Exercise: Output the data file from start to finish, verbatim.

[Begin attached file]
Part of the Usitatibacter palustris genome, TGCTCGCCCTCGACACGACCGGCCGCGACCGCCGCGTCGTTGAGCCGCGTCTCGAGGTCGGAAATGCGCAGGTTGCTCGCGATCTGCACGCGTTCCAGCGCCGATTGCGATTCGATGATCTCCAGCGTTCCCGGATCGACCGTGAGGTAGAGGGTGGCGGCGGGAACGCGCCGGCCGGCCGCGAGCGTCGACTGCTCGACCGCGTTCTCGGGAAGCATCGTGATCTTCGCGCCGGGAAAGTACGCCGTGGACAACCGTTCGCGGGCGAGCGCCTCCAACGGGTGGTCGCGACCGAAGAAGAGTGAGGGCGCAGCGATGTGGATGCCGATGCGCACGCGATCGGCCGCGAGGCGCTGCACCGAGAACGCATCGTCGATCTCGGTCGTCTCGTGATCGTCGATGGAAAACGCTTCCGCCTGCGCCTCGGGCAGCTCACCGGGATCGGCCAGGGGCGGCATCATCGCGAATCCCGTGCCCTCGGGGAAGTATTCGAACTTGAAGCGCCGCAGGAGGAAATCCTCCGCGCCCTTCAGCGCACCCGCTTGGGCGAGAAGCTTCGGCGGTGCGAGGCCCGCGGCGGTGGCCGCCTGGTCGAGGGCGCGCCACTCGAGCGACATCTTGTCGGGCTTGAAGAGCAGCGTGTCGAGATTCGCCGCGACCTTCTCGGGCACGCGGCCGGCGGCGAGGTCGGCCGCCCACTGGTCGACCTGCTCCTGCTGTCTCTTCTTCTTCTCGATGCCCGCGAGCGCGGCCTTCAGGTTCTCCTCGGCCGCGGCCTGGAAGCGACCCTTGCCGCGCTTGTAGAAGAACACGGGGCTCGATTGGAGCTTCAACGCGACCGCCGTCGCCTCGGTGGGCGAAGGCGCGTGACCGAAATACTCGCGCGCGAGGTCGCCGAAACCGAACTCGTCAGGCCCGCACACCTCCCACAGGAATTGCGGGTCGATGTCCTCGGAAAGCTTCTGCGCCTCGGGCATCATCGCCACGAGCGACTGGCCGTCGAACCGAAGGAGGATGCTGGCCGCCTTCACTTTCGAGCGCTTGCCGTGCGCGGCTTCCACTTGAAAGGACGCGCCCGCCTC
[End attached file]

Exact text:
Part of the Usitatibacter palustris genome, TGCTCGCCCTCGACACGACCGGCCGCGACCGCCGCGTCGTTGAGCCGCGTCTCGAGGTCGGAAATGCGCAGGTTGCTCGCGATCTGCACGCGTTCCAGCGCCGATTGCGATTCGATGATCTCCAGCGTTCCCGGATCGACCGTGAGGTAGAGGGTGGCGGCGGGAACGCGCCGGCCGGCCGCGAGCGTCGACTGCTCGACCGCGTTCTCGGGAAGCATCGTGATCTTCGCGCCGGGAAAGTACGCCGTGGACAACCGTTCGCGGGCGAGCGCCTCCAACGGGTGGTCGCGACCGAAGAAGAGTGAGGGCGCAGCGATGTGGATGCCGATGCGCACGCGATCGGCCGCGAGGCGCTGCACCGAGAACGCATCGTCGATCTCGGTCGTCTCGTGATCGTCGATGGAAAACGCTTCCGCCTGCGCCTCGGGCAGCTCACCGGGATCGGCCAGGGGCGGCATCATCGCGAATCCCGTGCCCTCGGGGAAGTATTCGAACTTGAAGCGCCGCAGGAGGAAATCCTCCGCGCCCTTCAGCGCACCCGCTTGGGCGAGAAGCTTCGGCGGTGCGAGGCCCGCGGCGGTGGCCGCCTGGTCGAGGGCGCGCCACTCGAGCGACATCTTGTCGGGCTTGAAGAGCAGCGTGTCGAGATTCGCCGCGACCTTCTCGGGCACGCGGCCGGCGGCGAGGTCGGCCGCCCACTGGTCGACCTGCTCCTGCTGTCTCTTCTTCTTCTCGATGCCCGCGAGCGCGGCCTTCAGGTTCTCCTCGGCCGCGGCCTGGAAGCGACCCTTGCCGCGCTTGTAGAAGAACACGGGGCTCGATTGGAGCTTCAACGCGACCGCCGTCGCCTCGGTGGGCGAAGGCGCGTGACCGAAATACTCGCGCGCGAGGTCGCCGAAACCGAACTCGTCAGGCCCGCACACCTCCCACAGGAATTGCGGGTCGATGTCCTCGGAAAGCTTCTGCGCCTCGGGCATCATCGCCACGAGCGACTGGCCGTCGAACCGAAGGAGGATGCTGGCCGCCTTCACTTTCGAGCGCTTGCCGTGCGCGGCTTCCACTTGAAAGGACGCGCCCGCCTC